My grandparents probably never entered a church. When they needed to pass by one, they would usually spit on the ground, and make sure to walk on the opposite side of the street.

My grandparents believed that entering a Christian house of worship contaminated them with bad luck. In addition to their superstition, they feared for their physical well-being. My grandparents knew that they could easily be harmed by church members, who erroneously learned in weekly sermons and in Sunday school lessons that "the Jews killed Christ."

Now, every year, on the evening before the national harvest festival, I take part in an event that my ancestors could never imagine happening: an interfaith service where prayers of friendship and thanksgiving are offered by both Jews and Christians, together as equal participants.

The event joyfully begins when Jewish congregants welcome their Christian neighbors, and sing, in Hebrew, Psalm 133: Hinay mah tov u’mah nayim, shevet achim gam yachad ("How good and pleasant it is for brothers to dwell together in harmony"). Church members respond, singing words from their hymn, "We gather together to ask the Lord’s blessing…."

The service then proceeds with worshippers reading in unison a number of passages taken from the Hebrew Bible, the New Testament and the Talmud (the sacred literature of each faith’s tradition).

A clergy member brings the service to a close with a sermon. This year, when the service takes place at the church, the rabbi will deliver a message. Next year, when the service returns to the synagogue, the pastor will speak.

Many synagogue and church members feel this annual experience is esthetically the most beautiful worship service of the year. On no other occasion, including all of the other national holidays, are the values of democracy, freedom and pluralism more clearly expressed and represented. The service brings spiritual meaning to these values and the holiday, in general, that parades, football games, turkey dinners and even family gatherings do not capture.

The transcendence of history, though, particularly after Sept. 11, is the most impressive feature of the evening. What was a utopian or Messianic idea for my ancestors to contemplate has now become a yearly common occurrence. That transcendence, and the consequent hope it instills for the future, is perhaps the true blessing of Thanksgiving that we should appreciate.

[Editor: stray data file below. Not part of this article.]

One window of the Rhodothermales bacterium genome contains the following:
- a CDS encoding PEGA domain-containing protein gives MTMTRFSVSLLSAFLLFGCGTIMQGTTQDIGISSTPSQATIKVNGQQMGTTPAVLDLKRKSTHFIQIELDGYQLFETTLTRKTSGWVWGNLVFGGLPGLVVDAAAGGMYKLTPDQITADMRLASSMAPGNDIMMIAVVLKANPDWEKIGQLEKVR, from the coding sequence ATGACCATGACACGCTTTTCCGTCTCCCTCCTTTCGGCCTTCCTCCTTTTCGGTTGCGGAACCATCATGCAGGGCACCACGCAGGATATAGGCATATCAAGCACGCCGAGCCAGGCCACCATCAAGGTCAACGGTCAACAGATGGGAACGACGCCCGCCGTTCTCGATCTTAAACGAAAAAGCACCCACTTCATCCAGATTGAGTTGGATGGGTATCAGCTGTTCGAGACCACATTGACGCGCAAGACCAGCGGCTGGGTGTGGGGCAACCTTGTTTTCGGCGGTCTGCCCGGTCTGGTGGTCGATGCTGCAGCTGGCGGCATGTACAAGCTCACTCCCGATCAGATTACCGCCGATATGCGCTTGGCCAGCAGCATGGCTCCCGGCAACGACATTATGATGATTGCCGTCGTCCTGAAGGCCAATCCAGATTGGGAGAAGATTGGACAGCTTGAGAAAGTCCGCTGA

Elliot Fein teaches high school students Jewish studies at Tarbut V’Torah Community School in Irvine.

Orange County County Calendar

September 1-September 7

Heritage Pointe, Mission Viejo Chapter: Sun., Sept. 1, 5 p.m. Bus trip to the Hollywood Bowl to see “New York, New York.” $40 (members), $45 (guests). 27356 Bellogente, Mission Viejo. For more information, call (949) 455-1535.

Jewish Single Parents and Singles Association: Sun., Sept. 1, 7 p.m. Dinner and a movie. Papa Mio’s Italian Grill, 1060 E. Imperial Highway, Brea. For reservations, call (714) 517-0450.

JCC Senior Services Department: Thurs., Sept. 5, 1 p.m. Rosh Hashana concert featuring violinist Mari Haig and accordionist Barry Friedland. Rabbi Alter Tenenbaum will blow the shofar and deliver a Rosh Hashana message. $6.50. Orange County JCC, 250 E. Baker St., Costa Mesa. For more information, call (714) 755-0370, ext. 133.

Rosh Hashana, Thurs., Sept. 6-

Sun., Sept. 8. The holiday begins at sundown. Check with your synagogue for times of services.

Orange County JCC: Fri., Sept. 6,

7:30 p.m. (Also Sept. 7, 15 and 16.) Singles High Holiday Services. Join 400 singles of all ages. Officiated by Cantor Barry Cohen, with music by Eve Michaels. 250 E. Baker St., Costa Mesa. For more information, call (714) 755-0340.

Congregation B’nai Israel: Fri.,

Sept. 6. Marcia Tilchin leads the congregation in High Holiday services as their first full-time cantor.

2111 Bryan Ave., Tustin. For more information, call (714) 730-9693.

September 8-September 14

Chabad of Irvine: Sun., Sept. 8,